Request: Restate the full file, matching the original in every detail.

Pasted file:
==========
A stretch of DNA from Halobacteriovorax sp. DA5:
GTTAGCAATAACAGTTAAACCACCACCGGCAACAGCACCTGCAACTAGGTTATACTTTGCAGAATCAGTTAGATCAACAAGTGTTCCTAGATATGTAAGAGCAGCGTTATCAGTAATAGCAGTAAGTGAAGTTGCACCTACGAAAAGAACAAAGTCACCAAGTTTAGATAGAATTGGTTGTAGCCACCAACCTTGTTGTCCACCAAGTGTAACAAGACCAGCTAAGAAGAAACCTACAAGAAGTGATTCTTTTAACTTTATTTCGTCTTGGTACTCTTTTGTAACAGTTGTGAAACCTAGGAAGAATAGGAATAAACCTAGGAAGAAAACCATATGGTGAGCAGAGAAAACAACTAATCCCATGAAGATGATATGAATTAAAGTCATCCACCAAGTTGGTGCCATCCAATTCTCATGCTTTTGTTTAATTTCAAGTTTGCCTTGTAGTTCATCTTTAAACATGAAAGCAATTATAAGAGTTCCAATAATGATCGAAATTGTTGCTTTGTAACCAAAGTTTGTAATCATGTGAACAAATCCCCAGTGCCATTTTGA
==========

A stretch of DNA from Halobacteriovorax sp. DA5:
GTTAGCAATAACAGTTAAACCACCACCGGCAACAGCACCTGCAACTAGGTTATACTTTGCAGAATCAGTTAGATCAACAAGTGTTCCTAGATATGTAAGAGCAGCGTTATCAGTAATAGCAGTAAGTGAAGTTGCACCTACGAAAAGAACAAAGTCACCAAGTTTAGATAGAATTGGTTGTAGCCACCAACCTTGTTGTCCACCAAGTGTAACAAGACCAGCTAAGAAGAAACCTACAAGAAGTGATTCTTTTAACTTTATTTCGTCTTGGTACTCTTTTGTAACAGTTGTGAAACCTAGGAAGAATAGGAATAAACCTAGGAAGAAAACCATATGGTGAGCAGAGAAAACAACTAATCCCATGAAGATGATATGAATTAAAGTCATCCACCAAGTTGGTGCCATCCAATTCTCATGCTTTTGTTTAATTTCAAGTTTGCCTTGTAGTTCATCTTTAAACATGAAAGCAATTATAAGAGTTCCAATAATGATCGAAATTGTTGCTTTGTAACCAAAGTTTGTAATCATGTGAACAAATCCCCAGTGCCATTTTGA